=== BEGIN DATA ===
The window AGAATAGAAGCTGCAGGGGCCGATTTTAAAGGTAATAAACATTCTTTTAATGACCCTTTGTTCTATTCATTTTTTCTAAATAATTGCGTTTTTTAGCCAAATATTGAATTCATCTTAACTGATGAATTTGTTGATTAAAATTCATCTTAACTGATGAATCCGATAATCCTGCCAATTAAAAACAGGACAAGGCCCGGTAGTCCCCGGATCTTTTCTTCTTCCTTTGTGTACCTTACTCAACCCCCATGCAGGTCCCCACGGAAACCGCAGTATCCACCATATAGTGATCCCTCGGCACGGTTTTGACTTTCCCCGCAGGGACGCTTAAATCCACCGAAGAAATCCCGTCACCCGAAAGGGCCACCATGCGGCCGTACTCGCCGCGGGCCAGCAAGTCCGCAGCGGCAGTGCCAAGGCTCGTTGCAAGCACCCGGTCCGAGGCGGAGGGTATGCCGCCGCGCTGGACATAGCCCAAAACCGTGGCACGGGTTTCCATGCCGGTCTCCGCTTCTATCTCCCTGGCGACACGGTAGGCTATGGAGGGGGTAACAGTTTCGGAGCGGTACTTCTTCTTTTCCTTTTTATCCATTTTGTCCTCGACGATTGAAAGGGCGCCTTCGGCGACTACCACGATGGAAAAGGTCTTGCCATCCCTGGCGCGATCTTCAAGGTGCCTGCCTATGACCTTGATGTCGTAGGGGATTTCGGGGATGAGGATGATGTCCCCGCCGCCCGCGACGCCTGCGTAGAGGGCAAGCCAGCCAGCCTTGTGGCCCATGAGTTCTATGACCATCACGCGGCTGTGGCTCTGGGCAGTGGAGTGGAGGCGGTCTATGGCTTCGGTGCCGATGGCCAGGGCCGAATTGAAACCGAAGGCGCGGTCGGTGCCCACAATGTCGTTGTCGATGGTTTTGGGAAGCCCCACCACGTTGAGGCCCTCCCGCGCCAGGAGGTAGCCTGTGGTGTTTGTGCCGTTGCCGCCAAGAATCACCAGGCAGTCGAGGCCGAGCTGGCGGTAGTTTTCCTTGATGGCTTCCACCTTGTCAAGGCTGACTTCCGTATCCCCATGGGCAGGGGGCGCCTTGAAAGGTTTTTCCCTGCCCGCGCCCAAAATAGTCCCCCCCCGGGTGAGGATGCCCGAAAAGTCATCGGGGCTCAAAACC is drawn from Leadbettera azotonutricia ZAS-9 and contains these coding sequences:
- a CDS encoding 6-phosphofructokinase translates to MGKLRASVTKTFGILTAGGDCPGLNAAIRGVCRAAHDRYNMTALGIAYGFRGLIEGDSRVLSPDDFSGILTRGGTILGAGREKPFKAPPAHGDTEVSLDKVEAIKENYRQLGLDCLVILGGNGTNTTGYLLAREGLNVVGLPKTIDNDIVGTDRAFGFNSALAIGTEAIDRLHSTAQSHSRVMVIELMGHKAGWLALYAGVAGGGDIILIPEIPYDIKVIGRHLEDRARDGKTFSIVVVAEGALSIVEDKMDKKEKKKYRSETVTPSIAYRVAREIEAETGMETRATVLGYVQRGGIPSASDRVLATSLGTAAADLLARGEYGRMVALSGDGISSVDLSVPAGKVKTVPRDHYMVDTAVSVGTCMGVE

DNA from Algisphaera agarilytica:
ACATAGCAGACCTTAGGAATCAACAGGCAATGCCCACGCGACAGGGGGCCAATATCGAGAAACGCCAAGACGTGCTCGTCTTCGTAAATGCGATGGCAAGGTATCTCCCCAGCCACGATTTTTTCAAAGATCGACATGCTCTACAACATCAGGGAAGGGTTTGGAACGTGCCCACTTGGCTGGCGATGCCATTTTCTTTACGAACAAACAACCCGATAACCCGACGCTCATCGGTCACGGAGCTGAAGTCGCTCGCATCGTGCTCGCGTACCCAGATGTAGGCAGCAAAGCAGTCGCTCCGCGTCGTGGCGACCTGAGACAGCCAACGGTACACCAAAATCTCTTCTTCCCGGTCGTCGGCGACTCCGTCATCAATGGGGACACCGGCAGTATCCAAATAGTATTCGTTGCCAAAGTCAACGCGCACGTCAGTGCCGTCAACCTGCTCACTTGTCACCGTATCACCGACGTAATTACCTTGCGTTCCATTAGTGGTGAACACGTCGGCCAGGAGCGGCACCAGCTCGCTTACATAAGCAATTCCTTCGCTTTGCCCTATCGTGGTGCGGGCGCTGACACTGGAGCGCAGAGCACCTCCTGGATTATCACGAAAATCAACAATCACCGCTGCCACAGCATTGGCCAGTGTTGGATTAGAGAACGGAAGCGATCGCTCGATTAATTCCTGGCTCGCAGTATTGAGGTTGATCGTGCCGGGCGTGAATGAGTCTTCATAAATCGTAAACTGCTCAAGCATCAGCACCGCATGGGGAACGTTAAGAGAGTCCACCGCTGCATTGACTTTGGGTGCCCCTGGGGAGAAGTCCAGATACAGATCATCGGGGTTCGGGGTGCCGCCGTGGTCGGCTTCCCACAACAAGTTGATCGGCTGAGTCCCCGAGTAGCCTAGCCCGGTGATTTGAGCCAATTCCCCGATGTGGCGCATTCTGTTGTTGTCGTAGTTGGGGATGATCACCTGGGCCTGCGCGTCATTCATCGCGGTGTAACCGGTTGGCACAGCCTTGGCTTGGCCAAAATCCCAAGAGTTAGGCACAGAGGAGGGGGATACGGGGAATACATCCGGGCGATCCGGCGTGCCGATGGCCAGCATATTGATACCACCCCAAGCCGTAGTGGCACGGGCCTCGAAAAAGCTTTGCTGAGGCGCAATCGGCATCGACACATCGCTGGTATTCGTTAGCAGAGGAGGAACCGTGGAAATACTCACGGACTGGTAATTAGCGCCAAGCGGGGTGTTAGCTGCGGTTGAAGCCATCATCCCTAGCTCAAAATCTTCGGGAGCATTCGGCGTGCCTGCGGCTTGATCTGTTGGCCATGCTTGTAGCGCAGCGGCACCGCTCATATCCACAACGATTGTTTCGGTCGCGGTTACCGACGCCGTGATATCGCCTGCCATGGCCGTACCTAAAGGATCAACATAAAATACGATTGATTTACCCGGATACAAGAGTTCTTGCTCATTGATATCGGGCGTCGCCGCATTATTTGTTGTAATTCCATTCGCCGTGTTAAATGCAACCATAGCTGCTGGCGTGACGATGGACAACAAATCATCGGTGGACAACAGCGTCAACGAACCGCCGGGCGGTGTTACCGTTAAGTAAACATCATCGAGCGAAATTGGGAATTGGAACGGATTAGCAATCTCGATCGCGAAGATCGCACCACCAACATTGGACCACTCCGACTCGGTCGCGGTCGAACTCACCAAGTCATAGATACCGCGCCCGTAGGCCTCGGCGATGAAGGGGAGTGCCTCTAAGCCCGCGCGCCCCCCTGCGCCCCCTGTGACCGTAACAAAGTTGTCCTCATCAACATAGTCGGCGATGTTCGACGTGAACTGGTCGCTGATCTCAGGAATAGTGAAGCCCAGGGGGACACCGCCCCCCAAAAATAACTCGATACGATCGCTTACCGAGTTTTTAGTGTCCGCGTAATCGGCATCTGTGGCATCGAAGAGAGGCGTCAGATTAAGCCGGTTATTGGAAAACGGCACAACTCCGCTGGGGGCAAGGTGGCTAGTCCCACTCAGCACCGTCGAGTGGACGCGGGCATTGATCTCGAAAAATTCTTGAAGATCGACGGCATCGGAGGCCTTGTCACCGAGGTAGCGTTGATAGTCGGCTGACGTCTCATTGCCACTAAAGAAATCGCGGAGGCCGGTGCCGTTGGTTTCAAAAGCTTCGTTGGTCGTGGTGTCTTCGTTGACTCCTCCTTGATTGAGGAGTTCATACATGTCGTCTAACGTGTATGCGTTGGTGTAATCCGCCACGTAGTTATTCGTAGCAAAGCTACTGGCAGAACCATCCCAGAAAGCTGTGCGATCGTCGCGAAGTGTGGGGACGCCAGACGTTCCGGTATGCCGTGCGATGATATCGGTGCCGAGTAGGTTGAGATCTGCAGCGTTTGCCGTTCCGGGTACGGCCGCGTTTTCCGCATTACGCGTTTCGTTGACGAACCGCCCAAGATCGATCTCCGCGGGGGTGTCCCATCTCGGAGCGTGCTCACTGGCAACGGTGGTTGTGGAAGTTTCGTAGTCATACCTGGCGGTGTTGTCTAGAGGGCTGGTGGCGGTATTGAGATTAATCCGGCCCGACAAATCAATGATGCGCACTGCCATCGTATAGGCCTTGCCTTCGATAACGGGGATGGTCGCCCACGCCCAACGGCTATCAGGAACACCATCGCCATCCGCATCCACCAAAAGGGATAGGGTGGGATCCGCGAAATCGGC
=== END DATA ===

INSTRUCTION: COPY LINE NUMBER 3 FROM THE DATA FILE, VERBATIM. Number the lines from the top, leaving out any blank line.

DNA from Algisphaera agarilytica: